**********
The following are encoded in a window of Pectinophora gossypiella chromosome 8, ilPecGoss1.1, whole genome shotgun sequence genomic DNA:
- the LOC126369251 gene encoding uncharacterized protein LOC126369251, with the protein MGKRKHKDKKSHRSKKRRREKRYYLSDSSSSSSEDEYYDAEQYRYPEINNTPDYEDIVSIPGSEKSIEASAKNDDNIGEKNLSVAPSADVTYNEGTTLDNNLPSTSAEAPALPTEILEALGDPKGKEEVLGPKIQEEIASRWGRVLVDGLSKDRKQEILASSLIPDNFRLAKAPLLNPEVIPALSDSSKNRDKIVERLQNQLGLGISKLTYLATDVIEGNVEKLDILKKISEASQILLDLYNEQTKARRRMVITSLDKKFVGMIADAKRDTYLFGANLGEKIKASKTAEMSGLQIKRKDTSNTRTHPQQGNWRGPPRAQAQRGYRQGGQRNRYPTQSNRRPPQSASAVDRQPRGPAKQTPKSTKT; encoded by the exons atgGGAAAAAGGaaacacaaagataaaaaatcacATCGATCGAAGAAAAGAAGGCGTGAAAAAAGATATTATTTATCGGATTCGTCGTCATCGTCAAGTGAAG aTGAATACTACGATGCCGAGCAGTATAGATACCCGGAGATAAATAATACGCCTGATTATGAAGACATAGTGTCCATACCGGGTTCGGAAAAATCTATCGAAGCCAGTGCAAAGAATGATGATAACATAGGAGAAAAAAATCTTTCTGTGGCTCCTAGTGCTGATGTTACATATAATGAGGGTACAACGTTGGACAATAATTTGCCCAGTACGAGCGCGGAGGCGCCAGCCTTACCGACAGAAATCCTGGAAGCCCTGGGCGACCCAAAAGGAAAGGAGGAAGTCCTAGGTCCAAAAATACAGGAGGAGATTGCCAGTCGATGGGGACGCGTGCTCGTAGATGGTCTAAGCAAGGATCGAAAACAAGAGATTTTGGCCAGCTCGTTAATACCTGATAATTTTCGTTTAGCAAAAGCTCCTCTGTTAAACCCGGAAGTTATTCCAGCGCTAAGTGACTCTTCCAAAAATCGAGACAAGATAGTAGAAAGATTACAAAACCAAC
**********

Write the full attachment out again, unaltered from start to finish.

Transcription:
The following are encoded in a window of Pectinophora gossypiella chromosome 8, ilPecGoss1.1, whole genome shotgun sequence genomic DNA:
- the LOC126369251 gene encoding uncharacterized protein LOC126369251, with the protein MGKRKHKDKKSHRSKKRRREKRYYLSDSSSSSSEDEYYDAEQYRYPEINNTPDYEDIVSIPGSEKSIEASAKNDDNIGEKNLSVAPSADVTYNEGTTLDNNLPSTSAEAPALPTEILEALGDPKGKEEVLGPKIQEEIASRWGRVLVDGLSKDRKQEILASSLIPDNFRLAKAPLLNPEVIPALSDSSKNRDKIVERLQNQLGLGISKLTYLATDVIEGNVEKLDILKKISEASQILLDLYNEQTKARRRMVITSLDKKFVGMIADAKRDTYLFGANLGEKIKASKTAEMSGLQIKRKDTSNTRTHPQQGNWRGPPRAQAQRGYRQGGQRNRYPTQSNRRPPQSASAVDRQPRGPAKQTPKSTKT; encoded by the exons atgGGAAAAAGGaaacacaaagataaaaaatcacATCGATCGAAGAAAAGAAGGCGTGAAAAAAGATATTATTTATCGGATTCGTCGTCATCGTCAAGTGAAG aTGAATACTACGATGCCGAGCAGTATAGATACCCGGAGATAAATAATACGCCTGATTATGAAGACATAGTGTCCATACCGGGTTCGGAAAAATCTATCGAAGCCAGTGCAAAGAATGATGATAACATAGGAGAAAAAAATCTTTCTGTGGCTCCTAGTGCTGATGTTACATATAATGAGGGTACAACGTTGGACAATAATTTGCCCAGTACGAGCGCGGAGGCGCCAGCCTTACCGACAGAAATCCTGGAAGCCCTGGGCGACCCAAAAGGAAAGGAGGAAGTCCTAGGTCCAAAAATACAGGAGGAGATTGCCAGTCGATGGGGACGCGTGCTCGTAGATGGTCTAAGCAAGGATCGAAAACAAGAGATTTTGGCCAGCTCGTTAATACCTGATAATTTTCGTTTAGCAAAAGCTCCTCTGTTAAACCCGGAAGTTATTCCAGCGCTAAGTGACTCTTCCAAAAATCGAGACAAGATAGTAGAAAGATTACAAAACCAAC